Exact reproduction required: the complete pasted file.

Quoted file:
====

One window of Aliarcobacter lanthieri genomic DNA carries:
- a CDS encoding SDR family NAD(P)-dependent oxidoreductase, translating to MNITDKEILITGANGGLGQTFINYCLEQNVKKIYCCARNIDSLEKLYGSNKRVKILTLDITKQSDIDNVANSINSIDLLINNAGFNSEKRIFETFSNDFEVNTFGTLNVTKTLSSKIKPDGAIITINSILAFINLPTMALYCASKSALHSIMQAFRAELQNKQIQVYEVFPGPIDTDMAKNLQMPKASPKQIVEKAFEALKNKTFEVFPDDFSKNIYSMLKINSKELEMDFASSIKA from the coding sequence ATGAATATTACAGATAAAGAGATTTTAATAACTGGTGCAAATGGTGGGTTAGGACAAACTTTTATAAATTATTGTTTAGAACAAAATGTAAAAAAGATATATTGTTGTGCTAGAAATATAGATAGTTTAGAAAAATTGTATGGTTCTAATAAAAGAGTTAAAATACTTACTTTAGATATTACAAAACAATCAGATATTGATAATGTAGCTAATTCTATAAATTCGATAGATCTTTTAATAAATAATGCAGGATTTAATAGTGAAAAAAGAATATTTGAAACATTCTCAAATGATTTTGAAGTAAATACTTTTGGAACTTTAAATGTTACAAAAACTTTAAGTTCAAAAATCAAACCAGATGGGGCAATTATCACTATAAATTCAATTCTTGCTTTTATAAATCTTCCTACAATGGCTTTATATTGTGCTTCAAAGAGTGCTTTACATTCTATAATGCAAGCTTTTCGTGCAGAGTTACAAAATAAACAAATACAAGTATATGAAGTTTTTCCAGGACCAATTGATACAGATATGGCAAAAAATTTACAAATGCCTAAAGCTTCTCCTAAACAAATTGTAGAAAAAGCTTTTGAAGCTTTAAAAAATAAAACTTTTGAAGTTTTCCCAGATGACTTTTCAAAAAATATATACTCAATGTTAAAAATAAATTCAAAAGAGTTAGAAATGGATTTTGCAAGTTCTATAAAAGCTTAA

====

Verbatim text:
One window of Aliarcobacter lanthieri genomic DNA carries:
- a CDS encoding SDR family NAD(P)-dependent oxidoreductase, translating to MNITDKEILITGANGGLGQTFINYCLEQNVKKIYCCARNIDSLEKLYGSNKRVKILTLDITKQSDIDNVANSINSIDLLINNAGFNSEKRIFETFSNDFEVNTFGTLNVTKTLSSKIKPDGAIITINSILAFINLPTMALYCASKSALHSIMQAFRAELQNKQIQVYEVFPGPIDTDMAKNLQMPKASPKQIVEKAFEALKNKTFEVFPDDFSKNIYSMLKINSKELEMDFASSIKA from the coding sequence ATGAATATTACAGATAAAGAGATTTTAATAACTGGTGCAAATGGTGGGTTAGGACAAACTTTTATAAATTATTGTTTAGAACAAAATGTAAAAAAGATATATTGTTGTGCTAGAAATATAGATAGTTTAGAAAAATTGTATGGTTCTAATAAAAGAGTTAAAATACTTACTTTAGATATTACAAAACAATCAGATATTGATAATGTAGCTAATTCTATAAATTCGATAGATCTTTTAATAAATAATGCAGGATTTAATAGTGAAAAAAGAATATTTGAAACATTCTCAAATGATTTTGAAGTAAATACTTTTGGAACTTTAAATGTTACAAAAACTTTAAGTTCAAAAATCAAACCAGATGGGGCAATTATCACTATAAATTCAATTCTTGCTTTTATAAATCTTCCTACAATGGCTTTATATTGTGCTTCAAAGAGTGCTTTACATTCTATAATGCAAGCTTTTCGTGCAGAGTTACAAAATAAACAAATACAAGTATATGAAGTTTTTCCAGGACCAATTGATACAGATATGGCAAAAAATTTACAAATGCCTAAAGCTTCTCCTAAACAAATTGTAGAAAAAGCTTTTGAAGCTTTAAAAAATAAAACTTTTGAAGTTTTCCCAGATGACTTTTCAAAAAATATATACTCAATGTTAAAAATAAATTCAAAAGAGTTAGAAATGGATTTTGCAAGTTCTATAAAAGCTTAA